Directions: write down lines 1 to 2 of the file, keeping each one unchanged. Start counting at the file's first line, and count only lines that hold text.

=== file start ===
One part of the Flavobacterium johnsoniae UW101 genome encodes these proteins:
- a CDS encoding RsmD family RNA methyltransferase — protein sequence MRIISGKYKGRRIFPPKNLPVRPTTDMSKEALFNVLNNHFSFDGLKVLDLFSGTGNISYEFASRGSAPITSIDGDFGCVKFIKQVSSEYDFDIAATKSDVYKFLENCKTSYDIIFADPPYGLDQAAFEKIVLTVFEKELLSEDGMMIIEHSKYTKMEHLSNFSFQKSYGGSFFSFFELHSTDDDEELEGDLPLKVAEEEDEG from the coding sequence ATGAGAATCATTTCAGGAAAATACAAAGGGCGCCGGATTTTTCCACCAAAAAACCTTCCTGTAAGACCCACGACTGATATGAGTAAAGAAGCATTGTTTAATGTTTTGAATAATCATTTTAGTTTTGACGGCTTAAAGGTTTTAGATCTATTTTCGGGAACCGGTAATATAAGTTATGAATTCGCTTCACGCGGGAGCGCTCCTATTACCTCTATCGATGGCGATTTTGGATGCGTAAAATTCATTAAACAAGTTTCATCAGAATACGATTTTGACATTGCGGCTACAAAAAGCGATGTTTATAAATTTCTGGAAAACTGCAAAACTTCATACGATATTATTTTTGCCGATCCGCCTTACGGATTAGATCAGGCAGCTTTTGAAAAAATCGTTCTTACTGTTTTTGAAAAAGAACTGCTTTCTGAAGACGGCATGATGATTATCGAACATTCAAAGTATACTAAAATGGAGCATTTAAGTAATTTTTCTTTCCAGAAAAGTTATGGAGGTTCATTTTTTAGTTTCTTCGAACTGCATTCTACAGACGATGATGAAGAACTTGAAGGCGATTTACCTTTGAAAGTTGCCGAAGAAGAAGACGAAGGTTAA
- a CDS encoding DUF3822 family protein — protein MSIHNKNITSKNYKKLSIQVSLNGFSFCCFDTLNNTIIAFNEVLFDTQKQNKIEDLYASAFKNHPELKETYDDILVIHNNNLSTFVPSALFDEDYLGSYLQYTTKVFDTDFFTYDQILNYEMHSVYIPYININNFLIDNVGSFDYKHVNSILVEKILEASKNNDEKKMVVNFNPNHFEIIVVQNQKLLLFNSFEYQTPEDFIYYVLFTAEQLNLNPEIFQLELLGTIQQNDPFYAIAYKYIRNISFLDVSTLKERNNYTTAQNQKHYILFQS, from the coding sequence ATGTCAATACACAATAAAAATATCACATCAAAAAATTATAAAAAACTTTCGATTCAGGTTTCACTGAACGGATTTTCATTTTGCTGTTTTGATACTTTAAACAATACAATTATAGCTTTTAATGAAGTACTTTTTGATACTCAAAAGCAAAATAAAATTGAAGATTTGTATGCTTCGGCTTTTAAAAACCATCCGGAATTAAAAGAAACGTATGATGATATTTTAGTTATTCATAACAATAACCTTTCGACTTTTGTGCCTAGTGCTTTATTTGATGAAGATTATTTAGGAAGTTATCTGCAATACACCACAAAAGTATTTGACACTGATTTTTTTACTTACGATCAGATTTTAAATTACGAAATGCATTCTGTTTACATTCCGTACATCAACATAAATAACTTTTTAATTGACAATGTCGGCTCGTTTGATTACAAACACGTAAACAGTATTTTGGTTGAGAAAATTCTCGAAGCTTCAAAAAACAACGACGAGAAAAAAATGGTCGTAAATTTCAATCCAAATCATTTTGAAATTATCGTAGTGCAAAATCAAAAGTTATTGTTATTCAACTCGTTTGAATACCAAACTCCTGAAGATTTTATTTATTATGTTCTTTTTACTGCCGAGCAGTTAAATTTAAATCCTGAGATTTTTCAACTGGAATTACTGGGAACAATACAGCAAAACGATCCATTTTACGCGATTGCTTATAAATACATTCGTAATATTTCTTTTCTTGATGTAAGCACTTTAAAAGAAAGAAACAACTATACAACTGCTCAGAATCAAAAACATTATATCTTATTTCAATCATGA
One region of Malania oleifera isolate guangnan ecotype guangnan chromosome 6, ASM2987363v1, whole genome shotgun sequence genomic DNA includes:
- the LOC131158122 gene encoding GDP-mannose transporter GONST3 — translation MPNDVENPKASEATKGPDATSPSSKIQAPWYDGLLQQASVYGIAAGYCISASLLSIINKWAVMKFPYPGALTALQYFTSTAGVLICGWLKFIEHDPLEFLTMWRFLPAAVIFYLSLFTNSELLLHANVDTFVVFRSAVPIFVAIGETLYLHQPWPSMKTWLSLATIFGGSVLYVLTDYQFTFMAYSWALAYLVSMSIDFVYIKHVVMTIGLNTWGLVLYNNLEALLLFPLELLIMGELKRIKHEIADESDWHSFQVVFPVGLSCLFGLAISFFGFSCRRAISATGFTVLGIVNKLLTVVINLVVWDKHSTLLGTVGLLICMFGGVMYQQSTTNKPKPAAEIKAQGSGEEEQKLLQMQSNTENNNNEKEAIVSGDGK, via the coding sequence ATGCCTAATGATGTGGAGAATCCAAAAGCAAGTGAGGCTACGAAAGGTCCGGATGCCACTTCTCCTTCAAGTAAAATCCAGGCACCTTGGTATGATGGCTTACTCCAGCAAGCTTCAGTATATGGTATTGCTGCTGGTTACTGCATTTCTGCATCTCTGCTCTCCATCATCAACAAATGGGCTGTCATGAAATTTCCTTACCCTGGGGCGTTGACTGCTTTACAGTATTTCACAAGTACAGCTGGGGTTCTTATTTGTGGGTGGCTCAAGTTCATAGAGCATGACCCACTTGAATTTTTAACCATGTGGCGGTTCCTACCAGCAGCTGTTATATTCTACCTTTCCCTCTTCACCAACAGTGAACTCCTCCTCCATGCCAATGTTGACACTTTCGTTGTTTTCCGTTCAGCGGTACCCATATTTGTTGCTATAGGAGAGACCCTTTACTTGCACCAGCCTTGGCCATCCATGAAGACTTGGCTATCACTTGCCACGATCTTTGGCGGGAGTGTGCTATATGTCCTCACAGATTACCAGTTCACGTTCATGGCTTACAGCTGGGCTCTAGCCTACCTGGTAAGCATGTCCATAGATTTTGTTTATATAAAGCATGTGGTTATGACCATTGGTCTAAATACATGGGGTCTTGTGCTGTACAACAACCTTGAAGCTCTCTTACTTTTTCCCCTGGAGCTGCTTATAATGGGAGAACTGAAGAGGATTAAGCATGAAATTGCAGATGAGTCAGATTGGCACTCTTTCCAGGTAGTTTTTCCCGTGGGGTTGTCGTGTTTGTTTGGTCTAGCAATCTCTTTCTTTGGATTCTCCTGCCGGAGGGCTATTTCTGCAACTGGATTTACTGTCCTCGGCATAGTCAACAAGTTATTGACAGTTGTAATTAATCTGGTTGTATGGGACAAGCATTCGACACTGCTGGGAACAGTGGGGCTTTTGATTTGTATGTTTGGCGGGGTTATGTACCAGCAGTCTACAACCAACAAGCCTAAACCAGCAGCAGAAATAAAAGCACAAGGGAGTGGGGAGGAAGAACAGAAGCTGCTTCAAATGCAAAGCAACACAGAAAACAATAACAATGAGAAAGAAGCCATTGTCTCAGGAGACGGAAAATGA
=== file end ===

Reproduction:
One part of the Flavobacterium johnsoniae UW101 genome encodes these proteins:
- a CDS encoding RsmD family RNA methyltransferase — protein sequence MRIISGKYKGRRIFPPKNLPVRPTTDMSKEALFNVLNNHFSFDGLKVLDLFSGTGNISYEFASRGSAPITSIDGDFGCVKFIKQVSSEYDFDIAATKSDVYKFLENCKTSYDIIFADPPYGLDQAAFEKIVLTVFEKELLSEDGMMIIEHSKYTKMEHLSNFSFQKSYGGSFFSFFELHSTDDDEELEGDLPLKVAEEEDEG from the coding sequence ATGAGAATCATTTCAGGAAAATACAAAGGGCGCCGGATTTTTCCACCAAAAAACCTTCCTGTAAGACCCACGACTGATATGAGTAAAGAAGCATTGTTTAATGTTTTGAATAATCATTTTAGTTTTGACGGCTTAAAGGTTTTAGATCTATTTTCGGGAACCGGTAATATAAGTTATGAATTCGCTTCACGCGGGAGCGCTCCTATTACCTCTATCGATGGCGATTTTGGATGCGTAAAATTCATTAAACAAGTTTCATCAGAATACGATTTTGACATTGCGGCTACAAAAAGCGATGTTTATAAATTTCTGGAAAACTGCAAAACTTCATACGATATTATTTTTGCCGATCCGCCTTACGGATTAGATCAGGCAGCTTTTGAAAAAATCGTTCTTACTGTTTTTGAAAAAGAACTGCTTTCTGAAGACGGCATGATGATTATCGAACATTCAAAGTATACTAAAATGGAGCATTTAAGTAATTTTTCTTTCCAGAAAAGTTATGGAGGTTCATTTTTTAGTTTCTTCGAACTGCATTCTACAGACGATGATGAAGAACTTGAAGGCGATTTACCTTTGAAAGTTGCCGAAGAAGAAGACGAAGGTTAA